Eugene Lyons (1898–1985) was an American journalist and writer. A fellow traveler of the Communist Party in his younger years, Lyons became highly critical of the Soviet Union after having lived there for several years as a correspondent of United Press International. Lyons is remembered by many as a biographer of President Herbert Hoover.
Early years 
Eugene Lyons was born July 1, 1898 to a Jewish family in the town of Uzlyany, now part of Belarus but then part of the Russian empire. His parents were Nathan Lyons and Minnie Privin. He grew up on the East side of New York City among the teeming and odoriferous tenements of Sidney Kingsley’s Dead End.
"I thought myself a 'socialist' almost as soon as I thought at all," Lyons recalled in his memoirs. As a youth Lyons attended a Socialist Sunday School on East Broadway, where he had sang such socialist hymns as "The Internationale" and "The Red Flag." He later enrolled as a member of the Young People’s Socialist League, the youth section of the Socialist Party of America (SPA).
In 1916, Lyons enrolled in the College of the City of New York before transferring to Columbia University the next year. During his school years he worked as an assistant to an English teacher in an adult education course.
During World War I, Lyons was enlisted in the Students Army Training Corps, an adjunct of the United States Army. With the end of the war in November 1918, Lyons was demobilized and honorably discharged. He later recalled that on the day he removed his uniform, he wrote his very first story, a piece for Elizabeth Gurley Flynn and the Workers Defense Union which she organized on behalf of the Industrial Workers of the World. Lyons worked for the Workers Defense Union for some time, composing news releases for the socialist daily newspaper, The New York Call and other left wing publications. "It was a time of raids on radicals, 'Treat-'em-rough!' hooliganism, and mass deportations," Lyons later recalled.
Lyons then went to work as a reporter for the Erie Dispatch-Herald. He also worked briefly for the New York paper Financial America and writing copy in the publicity departments of two motion picture companies.
In the fall of 1920, with revolution in the wind in Italy and dreaming of becoming the next John Reed, Lyons made his way for Naples bearing credentials of the Federated Press news service and the monthly magazine The Liberator. En route he met another aspiring correspondent bearing identical credentials, Norman H. Matson, and the pair decided to spend the next six months sharing expenses in pursuit of their common goal. Versed in the ongoing case against the Italian anarchists Sacco and Vanzetti, Lyons made the pilgrimage to Nicola Sacco's native village of Torremaggiore, a town in which Sacco's older brother Sabino governed as mayor. Lyons' Italian experiences would later be put to use in his first book, The Life and Death of Sacco and Vanzetti, published in 1927 by the Communist Party-affiliated International Publishers, in which he argued the case for the pair's innocence.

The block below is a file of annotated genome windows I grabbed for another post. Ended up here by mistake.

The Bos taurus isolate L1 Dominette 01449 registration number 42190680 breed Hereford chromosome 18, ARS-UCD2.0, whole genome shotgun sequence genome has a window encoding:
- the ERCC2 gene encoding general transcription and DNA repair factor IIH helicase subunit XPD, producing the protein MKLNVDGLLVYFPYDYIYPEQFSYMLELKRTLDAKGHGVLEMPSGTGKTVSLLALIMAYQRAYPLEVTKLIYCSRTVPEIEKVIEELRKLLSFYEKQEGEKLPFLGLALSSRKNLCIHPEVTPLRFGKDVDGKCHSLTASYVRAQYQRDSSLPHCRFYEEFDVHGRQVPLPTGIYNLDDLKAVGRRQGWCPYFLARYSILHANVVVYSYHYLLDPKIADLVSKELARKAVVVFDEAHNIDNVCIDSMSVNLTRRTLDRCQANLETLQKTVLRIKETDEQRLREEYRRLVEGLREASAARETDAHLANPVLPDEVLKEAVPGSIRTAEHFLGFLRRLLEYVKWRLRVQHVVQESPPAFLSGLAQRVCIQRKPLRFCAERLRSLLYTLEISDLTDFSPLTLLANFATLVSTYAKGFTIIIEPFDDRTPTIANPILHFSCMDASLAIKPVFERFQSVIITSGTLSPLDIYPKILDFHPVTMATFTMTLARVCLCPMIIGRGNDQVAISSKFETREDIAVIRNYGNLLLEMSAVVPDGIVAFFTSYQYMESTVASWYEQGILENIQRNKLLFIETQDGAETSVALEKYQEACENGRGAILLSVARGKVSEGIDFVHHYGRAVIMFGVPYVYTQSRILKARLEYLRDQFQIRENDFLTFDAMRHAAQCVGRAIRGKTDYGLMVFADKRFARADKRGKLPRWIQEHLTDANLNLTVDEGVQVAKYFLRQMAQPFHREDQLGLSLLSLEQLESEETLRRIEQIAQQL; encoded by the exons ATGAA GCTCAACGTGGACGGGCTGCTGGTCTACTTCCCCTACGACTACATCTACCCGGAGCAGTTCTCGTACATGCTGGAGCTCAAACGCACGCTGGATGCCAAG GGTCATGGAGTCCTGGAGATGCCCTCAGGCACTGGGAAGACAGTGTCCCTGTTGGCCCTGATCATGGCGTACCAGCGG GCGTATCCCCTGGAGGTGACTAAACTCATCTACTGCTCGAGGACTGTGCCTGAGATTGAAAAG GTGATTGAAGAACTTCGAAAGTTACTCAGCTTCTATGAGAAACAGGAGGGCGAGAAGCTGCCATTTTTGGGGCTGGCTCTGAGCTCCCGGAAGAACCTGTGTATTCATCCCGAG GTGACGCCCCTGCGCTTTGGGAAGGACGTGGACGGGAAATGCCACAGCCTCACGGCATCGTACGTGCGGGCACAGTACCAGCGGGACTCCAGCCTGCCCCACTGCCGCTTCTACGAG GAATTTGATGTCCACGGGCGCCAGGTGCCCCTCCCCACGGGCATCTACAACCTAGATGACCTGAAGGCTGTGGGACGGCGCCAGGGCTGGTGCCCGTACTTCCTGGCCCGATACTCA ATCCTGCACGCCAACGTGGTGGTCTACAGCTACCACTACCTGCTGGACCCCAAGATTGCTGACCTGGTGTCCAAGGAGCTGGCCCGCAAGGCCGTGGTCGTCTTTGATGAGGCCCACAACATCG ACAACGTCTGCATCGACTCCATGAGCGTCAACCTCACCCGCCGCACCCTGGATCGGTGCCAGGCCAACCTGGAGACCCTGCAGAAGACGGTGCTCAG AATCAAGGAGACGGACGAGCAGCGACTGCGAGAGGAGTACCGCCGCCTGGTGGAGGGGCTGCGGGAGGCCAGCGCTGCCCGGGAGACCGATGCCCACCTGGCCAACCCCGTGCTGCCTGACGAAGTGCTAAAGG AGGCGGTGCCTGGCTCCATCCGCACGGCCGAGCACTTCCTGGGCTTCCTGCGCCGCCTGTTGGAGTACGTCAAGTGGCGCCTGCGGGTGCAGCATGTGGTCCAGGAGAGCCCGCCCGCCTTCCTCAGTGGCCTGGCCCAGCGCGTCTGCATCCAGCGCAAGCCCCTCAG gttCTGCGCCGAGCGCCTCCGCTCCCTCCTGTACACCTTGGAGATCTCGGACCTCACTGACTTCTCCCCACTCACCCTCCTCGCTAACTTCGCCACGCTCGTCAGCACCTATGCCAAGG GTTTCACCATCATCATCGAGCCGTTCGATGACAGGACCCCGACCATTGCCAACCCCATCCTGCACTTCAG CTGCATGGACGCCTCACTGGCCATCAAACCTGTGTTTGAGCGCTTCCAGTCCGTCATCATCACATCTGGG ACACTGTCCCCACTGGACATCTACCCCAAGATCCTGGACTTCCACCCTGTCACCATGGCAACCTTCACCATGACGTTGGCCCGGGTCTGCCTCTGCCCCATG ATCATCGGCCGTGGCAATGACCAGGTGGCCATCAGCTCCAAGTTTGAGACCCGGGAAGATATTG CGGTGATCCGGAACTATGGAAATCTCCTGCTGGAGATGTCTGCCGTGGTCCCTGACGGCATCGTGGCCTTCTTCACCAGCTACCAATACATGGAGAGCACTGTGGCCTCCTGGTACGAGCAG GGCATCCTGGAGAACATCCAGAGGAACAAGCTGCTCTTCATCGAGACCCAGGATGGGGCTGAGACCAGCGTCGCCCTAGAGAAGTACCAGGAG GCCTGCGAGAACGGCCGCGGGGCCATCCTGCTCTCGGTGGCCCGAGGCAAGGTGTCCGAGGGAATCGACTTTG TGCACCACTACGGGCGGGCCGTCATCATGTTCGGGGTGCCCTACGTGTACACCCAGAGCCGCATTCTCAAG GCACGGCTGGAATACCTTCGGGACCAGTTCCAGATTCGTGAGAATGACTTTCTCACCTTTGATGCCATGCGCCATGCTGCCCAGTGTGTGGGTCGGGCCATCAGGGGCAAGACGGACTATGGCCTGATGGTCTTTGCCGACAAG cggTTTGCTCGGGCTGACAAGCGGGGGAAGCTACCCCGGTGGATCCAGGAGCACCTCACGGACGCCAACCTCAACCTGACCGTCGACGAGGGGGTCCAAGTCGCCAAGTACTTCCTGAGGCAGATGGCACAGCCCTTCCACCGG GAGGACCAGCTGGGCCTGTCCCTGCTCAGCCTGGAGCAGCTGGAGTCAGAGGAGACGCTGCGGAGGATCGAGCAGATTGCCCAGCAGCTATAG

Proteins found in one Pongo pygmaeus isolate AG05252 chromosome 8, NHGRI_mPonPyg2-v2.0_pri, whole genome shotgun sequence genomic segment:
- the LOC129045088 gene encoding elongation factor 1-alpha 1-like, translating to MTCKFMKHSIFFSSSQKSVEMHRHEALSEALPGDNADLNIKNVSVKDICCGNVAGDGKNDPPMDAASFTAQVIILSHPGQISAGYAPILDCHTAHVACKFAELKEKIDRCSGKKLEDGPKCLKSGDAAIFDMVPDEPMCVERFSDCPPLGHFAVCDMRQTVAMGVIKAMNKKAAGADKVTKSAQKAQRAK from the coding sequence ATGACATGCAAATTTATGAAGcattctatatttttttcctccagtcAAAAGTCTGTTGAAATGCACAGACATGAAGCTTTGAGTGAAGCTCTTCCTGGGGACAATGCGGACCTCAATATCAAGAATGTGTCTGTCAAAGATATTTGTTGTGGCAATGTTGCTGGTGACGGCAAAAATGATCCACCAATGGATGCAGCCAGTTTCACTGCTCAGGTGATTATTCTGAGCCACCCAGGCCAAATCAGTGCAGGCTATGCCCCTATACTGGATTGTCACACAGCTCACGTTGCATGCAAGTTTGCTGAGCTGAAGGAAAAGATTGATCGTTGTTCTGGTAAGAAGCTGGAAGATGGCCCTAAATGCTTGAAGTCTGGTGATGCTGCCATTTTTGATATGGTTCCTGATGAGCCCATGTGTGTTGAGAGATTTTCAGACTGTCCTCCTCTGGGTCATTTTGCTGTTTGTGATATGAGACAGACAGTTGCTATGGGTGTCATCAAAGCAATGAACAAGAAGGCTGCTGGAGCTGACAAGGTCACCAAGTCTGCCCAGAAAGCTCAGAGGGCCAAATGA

An attaché of Soviet Russia's new Italian embassy approached Lyons with a suggestion that he might be used as a secret courier to Moscow owing to the greater likelihood that an American could traverse the dangerous frontier unmolested, but before this plan could be put into action, Lyons' radical predilections drew the attention of the Italian police. Lyons was arrested, escorted to the French frontier, and expelled from Italy.
In the fall of 1922, Lyons became editor of Soviet Russia Pictorial, the monthly magazine of the Friends of Soviet Russia, an organization closely connected with the then-underground Communist Party of America. Lyons later recalled that "unhesitatingly, I cast my lot with the communists. I devoted the next five years largely to Soviet activities." Following the termination of Soviet Russia Pictorial in 1924, Lyons moved to a position writing for TASS, the official news agency of Soviet Russia.
Moscow years 
Lyons' position as a correspondent for TASS led to his gaining a similar position for United Press International as its Moscow correspondent — instead of reporting from the United States for the Soviet press, now he would write on Soviet events for an American audience. While Lyons never joined the Communist Party USA (CPUSA), he had close ties and was considered a fellow traveler of the organization. UPI thought that Lyons' political background and the close contacts it implied would give him and it an edge over its competition in delivering news from the Soviet Union. Lyons remained the UPI's man in Moscow from 1928 until 1934, years which gradually transformed him from a friend of the Soviet state and communism into a tireless and fierce critic of both.
Lyons was initially supportive of the Soviet regime and found the actions it took against its internal opponents to be credible. In his coverage of the 1928 Shakhty Trial of mining engineers, regarded by historians today a precursor to the show trials of the late 1930s, Lyons could not rid himself of his belief that those charged must be guilty of something even as he recognized the trial to be an unequal contest in which those accused were denied an opportunity to fully defend themselves.